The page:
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Thread: New to coarse fishing

  1. #1
    Beginner Member
    Join Date
    Apr 2016
    Posts
    1

    Question New to coarse fishing

    Does anyone have any advice regarding the basic kit?
    Without making it madly expensive.
    Ive got tons of sea gear, but would like to give coarse / carp a crack.
    Based in Bromley Kent
    Thanks in advance

    Ive done a lot of sea fishing, but never coarse or carp.
    Can anyone advise on essential kit to get going?
    Many thanks

    Having done loads of beach fishing, i fanciied a change.
    I want to start fishing lakes and such like.
    Carp would be great, but i need to know the basic kit to get started.
    Will 100 be enough to get me up and running?
    Any suggestions on a starting rod, length, reel, line etc.

    Many thanks
    Paul
    Last edited by Olly1; 15-04-2016 at 21:52.

  2. #2
    Frequent User
    Join Date
    Feb 2001
    Location
    Caterham, Surrey
    Posts
    221

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    Hi Paul,

    All my rods are old (had them 20+ years-save the new pair I had built which would not be in your price range) and so I cannot comment specifically on a particular rod. No doubt, others will be able to advise you better. However, if you are prepared to go second hand, you will find a number of suitable rods. As makes go, I would suggest you can't go wrong with Daiwa or Nash or Harrison. Nash have produced a number of low budget rods which may be suitable. If your total budget is 100, realistically, I suspect you could only expect to cover a rod and reel, line hooks etc. Don't assume that you need to have bite alarms etc to carp fish. You don't. They can be caught in the margins, in rivers etc on using floats, on the surface, using bobbins as bite detectors. I suspect you have some small lakes near you in Bromley so casting to the horizon isn't necessary. If you are not casting to the horizon, I would suggest a 12 foot rod with a test curve of 2lb-2.5.lb maximum, possibly even 1.75 lb. There are a number of budget reels but if you can get a decent reel second hand, that would be better. My preference is Shimano but that said Okuma have produced decent reels in my experience.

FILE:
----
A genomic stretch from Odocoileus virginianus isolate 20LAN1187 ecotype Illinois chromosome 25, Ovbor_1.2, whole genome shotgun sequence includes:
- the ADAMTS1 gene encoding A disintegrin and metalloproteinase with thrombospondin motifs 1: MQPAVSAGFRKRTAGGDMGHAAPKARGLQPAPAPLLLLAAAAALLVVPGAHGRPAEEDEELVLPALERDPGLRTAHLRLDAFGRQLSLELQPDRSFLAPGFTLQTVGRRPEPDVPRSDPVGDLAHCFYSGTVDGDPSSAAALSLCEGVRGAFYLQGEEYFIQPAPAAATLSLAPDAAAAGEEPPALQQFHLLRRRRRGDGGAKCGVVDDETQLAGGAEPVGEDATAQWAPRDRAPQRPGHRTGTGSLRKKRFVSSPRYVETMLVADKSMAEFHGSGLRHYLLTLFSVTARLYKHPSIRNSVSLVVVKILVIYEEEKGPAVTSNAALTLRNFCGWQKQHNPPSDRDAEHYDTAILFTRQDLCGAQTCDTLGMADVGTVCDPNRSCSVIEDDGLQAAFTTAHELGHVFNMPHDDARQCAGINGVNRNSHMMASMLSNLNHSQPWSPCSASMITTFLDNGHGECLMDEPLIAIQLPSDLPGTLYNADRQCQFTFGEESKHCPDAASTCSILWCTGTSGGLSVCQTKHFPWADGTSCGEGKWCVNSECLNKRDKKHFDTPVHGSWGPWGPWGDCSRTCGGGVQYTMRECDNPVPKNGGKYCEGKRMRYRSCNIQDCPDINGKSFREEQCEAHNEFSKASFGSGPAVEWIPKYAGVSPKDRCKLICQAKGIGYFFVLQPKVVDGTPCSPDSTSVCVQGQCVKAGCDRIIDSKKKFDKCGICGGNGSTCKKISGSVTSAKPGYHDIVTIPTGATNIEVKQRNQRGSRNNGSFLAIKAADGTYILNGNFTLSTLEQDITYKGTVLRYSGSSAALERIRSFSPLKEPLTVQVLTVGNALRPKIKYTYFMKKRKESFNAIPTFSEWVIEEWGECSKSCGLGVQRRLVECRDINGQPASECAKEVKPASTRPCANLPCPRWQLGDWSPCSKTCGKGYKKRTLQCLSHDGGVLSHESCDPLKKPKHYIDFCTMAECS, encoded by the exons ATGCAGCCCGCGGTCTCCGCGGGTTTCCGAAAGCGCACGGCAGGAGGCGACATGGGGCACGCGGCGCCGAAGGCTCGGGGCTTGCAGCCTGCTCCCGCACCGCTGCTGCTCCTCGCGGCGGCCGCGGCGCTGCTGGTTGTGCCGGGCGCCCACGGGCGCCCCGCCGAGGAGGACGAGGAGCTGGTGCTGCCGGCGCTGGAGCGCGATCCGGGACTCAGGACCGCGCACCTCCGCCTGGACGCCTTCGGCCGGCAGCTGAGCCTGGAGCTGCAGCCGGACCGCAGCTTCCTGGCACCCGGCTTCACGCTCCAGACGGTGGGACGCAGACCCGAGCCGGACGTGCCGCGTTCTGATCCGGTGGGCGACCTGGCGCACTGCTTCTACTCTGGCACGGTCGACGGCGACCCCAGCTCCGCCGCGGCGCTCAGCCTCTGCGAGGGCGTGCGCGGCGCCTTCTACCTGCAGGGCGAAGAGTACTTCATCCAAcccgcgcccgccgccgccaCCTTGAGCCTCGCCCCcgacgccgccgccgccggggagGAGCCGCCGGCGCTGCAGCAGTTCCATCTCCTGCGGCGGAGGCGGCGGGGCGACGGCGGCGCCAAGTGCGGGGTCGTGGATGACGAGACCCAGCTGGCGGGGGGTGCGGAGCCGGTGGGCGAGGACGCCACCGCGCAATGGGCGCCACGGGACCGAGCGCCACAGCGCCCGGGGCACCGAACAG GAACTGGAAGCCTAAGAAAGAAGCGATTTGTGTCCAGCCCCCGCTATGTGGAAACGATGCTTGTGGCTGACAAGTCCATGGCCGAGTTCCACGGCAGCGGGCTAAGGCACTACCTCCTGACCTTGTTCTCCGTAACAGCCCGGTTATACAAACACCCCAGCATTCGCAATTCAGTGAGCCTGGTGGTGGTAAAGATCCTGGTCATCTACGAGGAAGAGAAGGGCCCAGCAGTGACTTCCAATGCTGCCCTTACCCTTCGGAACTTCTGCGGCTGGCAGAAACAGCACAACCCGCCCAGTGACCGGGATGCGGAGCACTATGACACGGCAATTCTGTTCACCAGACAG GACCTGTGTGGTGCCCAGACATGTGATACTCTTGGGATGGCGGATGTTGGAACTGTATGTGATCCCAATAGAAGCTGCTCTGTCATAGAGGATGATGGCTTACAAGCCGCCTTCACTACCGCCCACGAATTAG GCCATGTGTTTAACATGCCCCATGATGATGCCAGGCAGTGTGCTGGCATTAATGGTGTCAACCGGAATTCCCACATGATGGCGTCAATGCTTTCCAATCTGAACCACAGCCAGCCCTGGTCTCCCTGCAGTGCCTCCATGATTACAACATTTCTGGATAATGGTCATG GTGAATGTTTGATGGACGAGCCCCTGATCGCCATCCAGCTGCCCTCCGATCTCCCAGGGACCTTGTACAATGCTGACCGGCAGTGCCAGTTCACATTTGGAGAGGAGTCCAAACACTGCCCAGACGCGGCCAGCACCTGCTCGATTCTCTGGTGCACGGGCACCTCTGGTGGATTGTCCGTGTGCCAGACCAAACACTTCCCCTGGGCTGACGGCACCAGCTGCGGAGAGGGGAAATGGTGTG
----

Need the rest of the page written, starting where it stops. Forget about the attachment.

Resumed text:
As for line, you will need to use mono as braid will be expensive. Mono also has more stretch. In your price bracket, Diawa sensor might be good. I tend to use 15lb GR60 You will see that a number of people will suggest lighter lines, but depending on the nature of the place where you are fishing you might not want to go below 10lb.

    As for hooks, you will know from sea fishing what the array of hooks there can be and 15 people can have 15 different preferences. A good, cheap reliable hook is the Drennan super specialist and usually cost under 3 for 10. I would suggest you try size 8 and 6 as a good basis. Throw in some floats, weight and some leger weights and you will have the basics.

    You build on your basics as you get more experienced and you have the money. Fishing, whether it be course, carp or sea can be a lifetime obsession. There is no need to have it all now. "Improved" tackle will be out next year and the year after. it will break the bank to try and keep up with it all. Your average fish won't know or care whether it was caught on the latest blingest rod / reel.

    If you are happy to go second hand, there are a number of people on this site selling tackle all the time in the for sale section. Although I have not bought off them, I do browse the section often and there appears to be very very few problems.

    Lastly, I would suggest that you read as much as you can. If you belong to the library, there are likely to be fishing books there. You will find articles on the net- some very good advice from very experienced anglers on this forum. I hope you enjoy your foray to freshwater fishing.

    Steve

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